Featuring essays by world-rewned scholars, Diasporas charts the various ways in which global population movements and associated social, political and cultural issues have been seen through the lens of diaspora. Wide-ranging and interdisciplinary, this collection considers critical concepts shaping the field, such as migration, ethnicity, post-colonialism and cosmopolitanism. It also examines key intersecting agendas and themes, including political ecomy, security, race, gender, and material and electronic culture. Original case studies of contemporary as well as classical diasporas are featured, mapping new directions in research and testing the usefulness of diaspora for analyzing the complexity of transnational lives today. Diasporas is an essential text for anyone studying, working or interested in this increasingly vital subject.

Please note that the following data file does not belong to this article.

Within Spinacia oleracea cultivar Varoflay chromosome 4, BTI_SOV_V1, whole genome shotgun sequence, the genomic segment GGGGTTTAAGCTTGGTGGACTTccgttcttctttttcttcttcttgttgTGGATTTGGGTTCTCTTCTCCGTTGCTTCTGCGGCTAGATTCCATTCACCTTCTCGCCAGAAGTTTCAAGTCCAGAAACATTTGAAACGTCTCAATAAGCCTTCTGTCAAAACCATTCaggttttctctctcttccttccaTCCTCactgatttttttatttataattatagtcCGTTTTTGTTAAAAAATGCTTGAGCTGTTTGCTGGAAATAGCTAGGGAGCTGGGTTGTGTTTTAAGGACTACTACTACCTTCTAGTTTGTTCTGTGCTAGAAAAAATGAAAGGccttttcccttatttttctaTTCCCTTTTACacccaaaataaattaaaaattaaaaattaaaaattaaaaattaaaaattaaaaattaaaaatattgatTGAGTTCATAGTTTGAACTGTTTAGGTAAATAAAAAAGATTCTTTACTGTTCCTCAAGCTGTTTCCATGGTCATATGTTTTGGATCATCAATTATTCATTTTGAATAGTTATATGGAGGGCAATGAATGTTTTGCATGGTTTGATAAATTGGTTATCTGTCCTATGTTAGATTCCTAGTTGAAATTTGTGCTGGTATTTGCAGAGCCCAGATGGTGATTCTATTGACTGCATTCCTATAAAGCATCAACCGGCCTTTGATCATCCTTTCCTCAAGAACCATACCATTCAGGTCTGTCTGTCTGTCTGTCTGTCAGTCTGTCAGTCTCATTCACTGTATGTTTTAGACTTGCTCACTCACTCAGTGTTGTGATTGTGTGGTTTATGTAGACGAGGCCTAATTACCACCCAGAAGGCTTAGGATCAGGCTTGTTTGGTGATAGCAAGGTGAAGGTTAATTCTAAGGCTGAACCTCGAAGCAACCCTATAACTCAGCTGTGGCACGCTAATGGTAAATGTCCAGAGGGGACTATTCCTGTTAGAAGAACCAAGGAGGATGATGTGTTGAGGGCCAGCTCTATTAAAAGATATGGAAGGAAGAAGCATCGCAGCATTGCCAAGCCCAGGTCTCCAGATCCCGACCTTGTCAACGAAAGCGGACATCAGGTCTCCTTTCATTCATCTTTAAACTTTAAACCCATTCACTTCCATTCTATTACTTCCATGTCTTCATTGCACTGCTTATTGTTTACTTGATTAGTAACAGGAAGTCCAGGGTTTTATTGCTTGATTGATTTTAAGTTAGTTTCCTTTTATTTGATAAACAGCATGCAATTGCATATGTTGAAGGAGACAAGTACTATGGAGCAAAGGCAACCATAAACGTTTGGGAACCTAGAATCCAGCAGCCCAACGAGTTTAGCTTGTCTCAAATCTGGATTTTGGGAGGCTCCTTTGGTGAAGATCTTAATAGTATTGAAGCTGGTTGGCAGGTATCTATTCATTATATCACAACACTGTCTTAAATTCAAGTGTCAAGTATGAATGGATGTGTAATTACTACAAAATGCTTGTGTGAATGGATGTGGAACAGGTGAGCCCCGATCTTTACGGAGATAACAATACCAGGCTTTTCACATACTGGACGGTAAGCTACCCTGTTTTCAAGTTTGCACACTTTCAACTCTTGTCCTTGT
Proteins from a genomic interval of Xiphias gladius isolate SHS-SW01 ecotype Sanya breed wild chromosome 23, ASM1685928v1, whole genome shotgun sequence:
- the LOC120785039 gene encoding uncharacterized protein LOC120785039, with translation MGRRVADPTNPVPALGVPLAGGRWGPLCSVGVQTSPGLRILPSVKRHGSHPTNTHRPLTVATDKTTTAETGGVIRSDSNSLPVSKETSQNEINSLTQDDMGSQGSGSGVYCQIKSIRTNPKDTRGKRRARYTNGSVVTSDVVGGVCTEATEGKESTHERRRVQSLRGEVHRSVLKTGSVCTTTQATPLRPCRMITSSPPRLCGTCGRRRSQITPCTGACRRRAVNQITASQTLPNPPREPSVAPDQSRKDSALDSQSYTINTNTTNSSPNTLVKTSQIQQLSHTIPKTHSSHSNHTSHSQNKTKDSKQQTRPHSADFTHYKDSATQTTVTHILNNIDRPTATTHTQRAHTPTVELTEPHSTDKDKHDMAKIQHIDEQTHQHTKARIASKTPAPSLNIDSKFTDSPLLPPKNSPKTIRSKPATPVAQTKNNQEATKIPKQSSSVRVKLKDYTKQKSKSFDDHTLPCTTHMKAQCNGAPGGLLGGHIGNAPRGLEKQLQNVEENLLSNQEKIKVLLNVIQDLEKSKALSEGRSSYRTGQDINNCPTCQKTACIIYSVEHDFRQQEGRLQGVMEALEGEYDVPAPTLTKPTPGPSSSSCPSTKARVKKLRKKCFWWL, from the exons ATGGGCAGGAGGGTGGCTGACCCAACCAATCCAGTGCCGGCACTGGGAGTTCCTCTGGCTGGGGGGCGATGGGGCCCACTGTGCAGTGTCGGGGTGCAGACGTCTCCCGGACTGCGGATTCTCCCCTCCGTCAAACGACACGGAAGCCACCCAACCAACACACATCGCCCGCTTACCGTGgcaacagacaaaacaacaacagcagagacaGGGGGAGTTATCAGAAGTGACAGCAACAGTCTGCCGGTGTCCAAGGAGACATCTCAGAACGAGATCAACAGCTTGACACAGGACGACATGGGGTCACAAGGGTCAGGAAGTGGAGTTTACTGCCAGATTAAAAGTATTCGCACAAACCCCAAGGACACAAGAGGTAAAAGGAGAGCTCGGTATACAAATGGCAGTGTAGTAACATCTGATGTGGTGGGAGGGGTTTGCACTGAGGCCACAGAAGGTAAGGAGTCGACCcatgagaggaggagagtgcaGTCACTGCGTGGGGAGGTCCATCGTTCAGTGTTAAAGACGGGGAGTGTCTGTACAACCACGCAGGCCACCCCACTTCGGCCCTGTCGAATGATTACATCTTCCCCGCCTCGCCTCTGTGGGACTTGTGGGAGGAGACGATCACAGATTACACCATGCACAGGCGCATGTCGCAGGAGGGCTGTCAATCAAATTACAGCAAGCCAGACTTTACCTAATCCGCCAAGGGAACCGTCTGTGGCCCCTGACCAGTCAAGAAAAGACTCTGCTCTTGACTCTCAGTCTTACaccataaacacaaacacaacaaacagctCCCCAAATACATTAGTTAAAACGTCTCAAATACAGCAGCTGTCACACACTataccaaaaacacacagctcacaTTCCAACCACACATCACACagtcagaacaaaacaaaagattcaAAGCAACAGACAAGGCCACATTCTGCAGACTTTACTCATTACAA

Kim Knott is Professor of Religious Studies at the University of Leeds and director of Diasporas, Migration and Identities. She has worked on South Asian religious diasporas, particularly British Hindus, and on migration, ethnicity and identity. In conjunction with government and voluntary sector partners she has researched issues of religious and ethnic diversity and representation. In The Location of Religion: A Spatial Analysis (2005) and later articles, she has developed a spatial methodology for researching places, bodies and organisations in which controversies occur about matters of sacred concern, whether religious, secular or postsecular. Sean McLoughlin is senior lecturer in the Department of Theology and Religious Studies at the University of Leeds. Trained in the study of religion, Islam and anthropology, he is an expert on various aspects of South Asian heritage Muslims in Britain and has worked on a number of public projects, as well as giving invited lectures across Europe and in the United States. Co-editor of European Muslims and the Secular State, most recently he was principal investigator on an AHRC Diasporas' network, From Diaspora to Multi-Locality: Writing British-Asian Cities (2006-9).